J&J, Pfizer in tug-of-war over ads for Infants' Advil

Back in 1989, a court order limited advertising claims for Advil, now owned by Pfizer ($PFE). But does that order extend to Infants' Advil, which didn't exist at the time? Rival Johnson & Johnson ($JNJ) says yes--and it's forced Pfizer to pull one of its ads for that very reason.

At issue is Pfizer's claim that Advil for children has a "comparable incidence of digestive system adverse events overall" to acetaminophen--the active ingredient in Infants' Tylenol, made by J&J's McNeil unit. While Pfizer yanked the ad--which appeared in several medical journals--in response to a cease-and-desist letter, it hit back this week with a lawsuit, The Wall Street Journal reports.

"Physicians and consumers are being deprived of useful, truthful advertising information that would permit them to make informed decisions about the best fever and pain relief treatment options available for their pediatric patients," Pfizer said in the suit.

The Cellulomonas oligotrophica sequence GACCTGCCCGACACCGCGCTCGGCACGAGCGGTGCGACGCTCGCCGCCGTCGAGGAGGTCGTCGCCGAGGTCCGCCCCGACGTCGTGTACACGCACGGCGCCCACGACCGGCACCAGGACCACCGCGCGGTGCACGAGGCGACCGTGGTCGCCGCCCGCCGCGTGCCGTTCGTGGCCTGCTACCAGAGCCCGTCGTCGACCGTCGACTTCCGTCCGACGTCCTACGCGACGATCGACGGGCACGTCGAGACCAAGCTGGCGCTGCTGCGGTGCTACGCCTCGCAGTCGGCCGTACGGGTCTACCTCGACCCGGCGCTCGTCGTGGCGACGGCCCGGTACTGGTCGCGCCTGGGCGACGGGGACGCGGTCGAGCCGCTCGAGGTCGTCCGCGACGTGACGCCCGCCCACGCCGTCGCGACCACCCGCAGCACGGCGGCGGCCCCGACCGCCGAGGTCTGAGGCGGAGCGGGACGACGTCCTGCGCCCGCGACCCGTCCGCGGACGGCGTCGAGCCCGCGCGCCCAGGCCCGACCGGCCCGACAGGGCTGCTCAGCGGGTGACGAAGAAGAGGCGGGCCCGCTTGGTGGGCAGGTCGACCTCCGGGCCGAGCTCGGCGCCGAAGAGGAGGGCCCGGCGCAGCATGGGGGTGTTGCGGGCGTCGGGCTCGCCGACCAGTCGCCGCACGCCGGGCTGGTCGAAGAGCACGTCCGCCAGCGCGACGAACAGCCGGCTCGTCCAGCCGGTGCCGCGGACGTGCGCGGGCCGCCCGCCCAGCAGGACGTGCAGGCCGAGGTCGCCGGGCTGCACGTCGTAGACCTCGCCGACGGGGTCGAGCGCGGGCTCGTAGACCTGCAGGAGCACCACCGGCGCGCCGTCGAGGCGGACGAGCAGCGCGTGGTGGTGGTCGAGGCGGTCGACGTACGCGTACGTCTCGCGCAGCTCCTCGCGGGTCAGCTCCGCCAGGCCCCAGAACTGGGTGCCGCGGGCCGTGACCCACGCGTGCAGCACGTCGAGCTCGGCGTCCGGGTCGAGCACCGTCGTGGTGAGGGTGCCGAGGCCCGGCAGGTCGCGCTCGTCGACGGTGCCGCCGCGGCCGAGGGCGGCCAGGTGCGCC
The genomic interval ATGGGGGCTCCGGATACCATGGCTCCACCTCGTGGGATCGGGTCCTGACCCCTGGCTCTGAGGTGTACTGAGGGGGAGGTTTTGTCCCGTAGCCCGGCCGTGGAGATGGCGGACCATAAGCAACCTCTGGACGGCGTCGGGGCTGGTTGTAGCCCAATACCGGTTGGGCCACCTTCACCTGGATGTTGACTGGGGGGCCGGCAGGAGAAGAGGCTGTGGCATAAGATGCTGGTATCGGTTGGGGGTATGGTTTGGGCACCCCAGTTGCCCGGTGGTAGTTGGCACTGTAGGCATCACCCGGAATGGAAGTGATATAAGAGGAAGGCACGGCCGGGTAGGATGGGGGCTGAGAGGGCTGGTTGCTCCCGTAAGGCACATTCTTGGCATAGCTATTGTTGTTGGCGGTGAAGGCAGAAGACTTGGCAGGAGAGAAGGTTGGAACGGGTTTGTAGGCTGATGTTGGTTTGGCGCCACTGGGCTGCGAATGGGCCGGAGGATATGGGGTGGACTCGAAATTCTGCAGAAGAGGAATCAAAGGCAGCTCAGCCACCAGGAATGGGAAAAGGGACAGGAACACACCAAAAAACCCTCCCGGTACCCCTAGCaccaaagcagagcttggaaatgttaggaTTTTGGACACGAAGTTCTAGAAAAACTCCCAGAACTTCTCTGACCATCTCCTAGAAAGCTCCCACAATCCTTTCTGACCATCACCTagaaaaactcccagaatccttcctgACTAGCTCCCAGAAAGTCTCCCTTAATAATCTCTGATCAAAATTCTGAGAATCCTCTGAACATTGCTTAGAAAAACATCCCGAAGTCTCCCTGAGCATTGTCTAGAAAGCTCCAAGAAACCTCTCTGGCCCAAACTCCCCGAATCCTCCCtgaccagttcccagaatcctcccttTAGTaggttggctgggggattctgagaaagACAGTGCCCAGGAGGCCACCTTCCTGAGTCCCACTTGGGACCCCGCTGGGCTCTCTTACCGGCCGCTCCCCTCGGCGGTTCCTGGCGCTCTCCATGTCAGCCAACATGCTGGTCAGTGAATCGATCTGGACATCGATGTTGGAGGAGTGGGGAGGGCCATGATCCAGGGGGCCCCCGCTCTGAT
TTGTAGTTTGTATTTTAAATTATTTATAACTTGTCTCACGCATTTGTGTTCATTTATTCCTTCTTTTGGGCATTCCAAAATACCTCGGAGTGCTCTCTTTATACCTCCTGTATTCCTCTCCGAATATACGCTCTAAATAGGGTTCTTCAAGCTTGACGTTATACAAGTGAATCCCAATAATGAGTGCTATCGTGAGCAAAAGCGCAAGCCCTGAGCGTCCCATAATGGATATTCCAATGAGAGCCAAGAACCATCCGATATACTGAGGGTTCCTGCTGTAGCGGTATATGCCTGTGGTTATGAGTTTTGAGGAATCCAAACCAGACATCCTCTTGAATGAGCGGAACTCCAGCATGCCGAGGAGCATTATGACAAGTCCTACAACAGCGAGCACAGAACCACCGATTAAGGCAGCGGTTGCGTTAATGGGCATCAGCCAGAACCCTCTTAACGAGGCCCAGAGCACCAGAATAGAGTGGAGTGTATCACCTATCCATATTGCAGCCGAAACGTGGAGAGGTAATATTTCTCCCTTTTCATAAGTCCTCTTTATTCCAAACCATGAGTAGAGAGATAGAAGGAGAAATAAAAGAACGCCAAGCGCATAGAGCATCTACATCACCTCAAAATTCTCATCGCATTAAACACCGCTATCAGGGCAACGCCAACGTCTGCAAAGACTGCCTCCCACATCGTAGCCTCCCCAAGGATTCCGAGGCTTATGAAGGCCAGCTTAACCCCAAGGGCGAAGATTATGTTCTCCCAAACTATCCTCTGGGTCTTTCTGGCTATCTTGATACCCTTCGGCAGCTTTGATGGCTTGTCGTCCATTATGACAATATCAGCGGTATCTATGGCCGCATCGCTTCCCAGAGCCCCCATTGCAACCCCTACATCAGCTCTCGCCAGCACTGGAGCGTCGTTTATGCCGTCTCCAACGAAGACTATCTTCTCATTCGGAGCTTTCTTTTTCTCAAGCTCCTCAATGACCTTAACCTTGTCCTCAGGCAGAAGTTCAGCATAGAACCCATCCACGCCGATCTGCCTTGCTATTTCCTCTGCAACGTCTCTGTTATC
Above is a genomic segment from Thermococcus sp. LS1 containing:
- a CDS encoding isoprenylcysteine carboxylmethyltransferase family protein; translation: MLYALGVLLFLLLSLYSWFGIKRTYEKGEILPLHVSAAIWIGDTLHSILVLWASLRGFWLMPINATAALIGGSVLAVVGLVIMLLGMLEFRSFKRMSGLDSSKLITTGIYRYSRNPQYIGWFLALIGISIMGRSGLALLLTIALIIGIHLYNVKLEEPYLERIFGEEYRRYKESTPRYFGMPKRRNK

It all goes back a quarter-century ago, to a battle between J&J and Advil Maker American Home Products, which eventually changed its name to Wyeth before being bought out by Pfizer in 2009, the WSJ explains. The two were fighting in court over false advertising claims for the adult versions of Tylenol and Advil. A court's order restricted the claims the companies could make going forward--including the drugs' effects on the gastrointestinal system.

Now, J&J is trying to extend that order to rein in ads for pediatric forms of Advil, which, as Pfizer points out, didn't score FDA approval for OTC use until 1996. "McNeil is improperly attempting to expand the scope of the 1989 order to block advertising of Infants' Advil or other ibuprofen products for use in pediatric populations," it said in the suit. "No court has ever determined that the claims in the Infants' Advil ad are false."

J&J, of course, sees things differently, and it will have to hope the court does as well. Its McNeil unit could use a boost as it continues to recover from the consent decree it signed in 2011 with the FDA over manufacturing troubles. OTC sales grew 7% in 2013, up from the 1.1% dip they took the year prior.

- read the WSJ story 
- see the lawsuit (PDF)

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